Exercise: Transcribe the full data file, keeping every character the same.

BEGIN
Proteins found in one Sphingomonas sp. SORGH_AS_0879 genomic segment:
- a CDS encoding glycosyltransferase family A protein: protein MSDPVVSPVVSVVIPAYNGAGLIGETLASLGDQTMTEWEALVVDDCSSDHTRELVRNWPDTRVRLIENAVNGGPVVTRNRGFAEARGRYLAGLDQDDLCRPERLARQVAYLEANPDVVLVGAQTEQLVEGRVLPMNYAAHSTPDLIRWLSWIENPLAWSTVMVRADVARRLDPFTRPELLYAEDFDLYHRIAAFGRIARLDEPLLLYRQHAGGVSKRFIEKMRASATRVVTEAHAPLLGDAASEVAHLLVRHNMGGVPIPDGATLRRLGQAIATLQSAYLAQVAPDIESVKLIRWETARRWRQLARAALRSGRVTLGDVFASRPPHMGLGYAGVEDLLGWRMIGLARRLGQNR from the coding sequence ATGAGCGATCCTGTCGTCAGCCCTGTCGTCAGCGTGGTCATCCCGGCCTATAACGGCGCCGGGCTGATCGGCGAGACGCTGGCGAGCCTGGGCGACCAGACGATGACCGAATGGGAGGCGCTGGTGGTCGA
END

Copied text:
Proteins found in one Sphingomonas sp. SORGH_AS_0879 genomic segment:
- a CDS encoding glycosyltransferase family A protein: protein MSDPVVSPVVSVVIPAYNGAGLIGETLASLGDQTMTEWEALVVDDCSSDHTRELVRNWPDTRVRLIENAVNGGPVVTRNRGFAEARGRYLAGLDQDDLCRPERLARQVAYLEANPDVVLVGAQTEQLVEGRVLPMNYAAHSTPDLIRWLSWIENPLAWSTVMVRADVARRLDPFTRPELLYAEDFDLYHRIAAFGRIARLDEPLLLYRQHAGGVSKRFIEKMRASATRVVTEAHAPLLGDAASEVAHLLVRHNMGGVPIPDGATLRRLGQAIATLQSAYLAQVAPDIESVKLIRWETARRWRQLARAALRSGRVTLGDVFASRPPHMGLGYAGVEDLLGWRMIGLARRLGQNR from the coding sequence ATGAGCGATCCTGTCGTCAGCCCTGTCGTCAGCGTGGTCATCCCGGCCTATAACGGCGCCGGGCTGATCGGCGAGACGCTGGCGAGCCTGGGCGACCAGACGATGACCGAATGGGAGGCGCTGGTGGTCGA